Flintlock, the annual African-led military exercise for inter-operability in security, counter-terrorism and humanitarian aid, started last week with an opening ceremony celebrating the spirit of co-operation.
The exercise, which beyond US participation includes Burkina Faso, Canada, Chad, France, Germany, Mauritania, the Netherlands, Nigeria, Senegal, United Kingdom, and the host nation of Niger, focuses on building partner capacity to help strengthen stability across Africa. This year there are 18 different African and Western country participants.
For the next three weeks, more than a 1 000 soldiers from these countries will practice military drills such as airdrops of personnel or equipment, live fire ranges and delivering aid to remote areas with limited medical care.
While not focused on any particular operation or security situation, Flintlock 2014 focuses on the development of mutual security capacity while strengthening bonds among exercise participants, according to officials.
“Your presence reflects your interests in our regional partnerships. By sharing their experiences, expertise and camaraderie we share our interests in promoting stability in the region,” Nigerian Colonel Mahamane Laminou Sani, the Flintlock country co-ordinator, said.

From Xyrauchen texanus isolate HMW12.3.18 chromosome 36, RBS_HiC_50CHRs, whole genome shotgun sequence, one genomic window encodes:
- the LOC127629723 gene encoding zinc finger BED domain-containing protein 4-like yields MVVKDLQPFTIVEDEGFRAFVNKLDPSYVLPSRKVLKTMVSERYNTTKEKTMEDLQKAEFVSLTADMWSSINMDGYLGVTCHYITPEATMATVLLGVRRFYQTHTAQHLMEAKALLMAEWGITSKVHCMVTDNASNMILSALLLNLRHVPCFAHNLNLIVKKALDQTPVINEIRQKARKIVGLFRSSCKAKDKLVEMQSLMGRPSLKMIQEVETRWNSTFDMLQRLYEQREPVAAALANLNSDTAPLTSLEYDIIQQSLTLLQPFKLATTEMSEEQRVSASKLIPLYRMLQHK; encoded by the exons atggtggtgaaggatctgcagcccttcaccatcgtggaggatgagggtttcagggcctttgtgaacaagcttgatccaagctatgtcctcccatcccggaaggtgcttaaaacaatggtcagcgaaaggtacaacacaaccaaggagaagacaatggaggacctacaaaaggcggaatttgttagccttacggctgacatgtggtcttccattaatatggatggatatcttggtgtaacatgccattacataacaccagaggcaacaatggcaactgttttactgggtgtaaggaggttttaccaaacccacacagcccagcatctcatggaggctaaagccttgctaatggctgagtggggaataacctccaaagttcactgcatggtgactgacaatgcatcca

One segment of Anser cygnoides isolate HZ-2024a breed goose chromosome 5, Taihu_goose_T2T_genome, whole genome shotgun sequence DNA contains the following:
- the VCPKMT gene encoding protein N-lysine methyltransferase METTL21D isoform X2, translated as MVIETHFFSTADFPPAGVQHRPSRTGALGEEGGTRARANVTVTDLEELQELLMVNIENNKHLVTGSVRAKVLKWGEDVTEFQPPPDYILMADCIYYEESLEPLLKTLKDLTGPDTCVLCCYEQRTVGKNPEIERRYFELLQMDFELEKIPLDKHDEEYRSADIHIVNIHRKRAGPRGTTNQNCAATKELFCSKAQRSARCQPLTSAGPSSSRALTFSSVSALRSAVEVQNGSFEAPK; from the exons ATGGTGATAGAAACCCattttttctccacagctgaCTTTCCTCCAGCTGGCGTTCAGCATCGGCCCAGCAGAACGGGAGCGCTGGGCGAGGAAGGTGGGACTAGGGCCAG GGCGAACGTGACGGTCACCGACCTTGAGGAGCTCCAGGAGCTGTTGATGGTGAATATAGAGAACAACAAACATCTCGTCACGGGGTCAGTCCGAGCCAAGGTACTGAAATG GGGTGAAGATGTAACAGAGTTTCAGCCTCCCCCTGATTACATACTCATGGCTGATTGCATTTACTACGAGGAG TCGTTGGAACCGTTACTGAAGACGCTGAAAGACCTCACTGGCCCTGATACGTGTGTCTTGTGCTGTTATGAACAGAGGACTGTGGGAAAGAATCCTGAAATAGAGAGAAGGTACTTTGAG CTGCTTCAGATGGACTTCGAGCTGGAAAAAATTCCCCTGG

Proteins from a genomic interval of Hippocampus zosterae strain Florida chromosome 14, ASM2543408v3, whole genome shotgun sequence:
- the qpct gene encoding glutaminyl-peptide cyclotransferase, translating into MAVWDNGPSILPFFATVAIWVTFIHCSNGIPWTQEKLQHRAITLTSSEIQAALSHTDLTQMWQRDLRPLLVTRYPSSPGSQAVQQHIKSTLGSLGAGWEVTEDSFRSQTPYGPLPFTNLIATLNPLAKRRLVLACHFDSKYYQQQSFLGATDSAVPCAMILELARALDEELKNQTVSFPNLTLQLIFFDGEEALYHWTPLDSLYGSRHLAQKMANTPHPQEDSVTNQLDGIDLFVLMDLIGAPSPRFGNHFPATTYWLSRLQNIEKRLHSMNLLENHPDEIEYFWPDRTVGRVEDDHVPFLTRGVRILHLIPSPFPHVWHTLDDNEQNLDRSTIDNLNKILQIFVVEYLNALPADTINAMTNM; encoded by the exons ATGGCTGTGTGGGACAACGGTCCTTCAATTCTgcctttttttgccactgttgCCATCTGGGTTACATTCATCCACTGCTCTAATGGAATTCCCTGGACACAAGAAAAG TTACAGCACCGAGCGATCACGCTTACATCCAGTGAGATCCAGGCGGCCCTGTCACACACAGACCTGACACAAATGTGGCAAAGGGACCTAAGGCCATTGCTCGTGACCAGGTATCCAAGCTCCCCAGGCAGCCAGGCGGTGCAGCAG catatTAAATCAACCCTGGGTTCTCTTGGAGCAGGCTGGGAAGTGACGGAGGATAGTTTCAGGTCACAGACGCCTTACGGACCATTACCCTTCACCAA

Some of the major tactical components of Flintlock 2014 include small-unit combined training activities against counter-terrorism, along with humanitarian relief operations providing basic medical, dental and veterinary access for select communities in Niger.
The host nation led the development of the exercise’s training objectives to help build relationships between participating nations.
US leadership attended the ceremony along with their counterparts and they agree security is necessary for growth and stability. Special Operations Command Africa Commanding General Brigadier General James Linder joined African nation partners for opening ceremony activities.
During the ceremony the Joint Special Operations Task Force – Trans Sahel Commander Colonel Kenneth Sipperly, who is the Flintlock 2014 exercise co-ordinator, said: “Although Flintlock is considered an exercise, it is really an extension of ongoing training, engagement and operations that help prepare our close Africa partners in the fight against extremism and the enemies that threaten peace, stability, and regional security.
“Working together to guard against the effects of extremism will be realised by the future generations of all our countries.”
Nigerian Chief of Staff Karidio Mahamadou agreed, adding “this exercise is occurring at a time when our nations are faced with multiple obstacles within our region which requires strong resolve to confront extremism”.
Flintlock exercises have been conducted across north and western Africa since 2005 to improve the security capacity of regional military forces.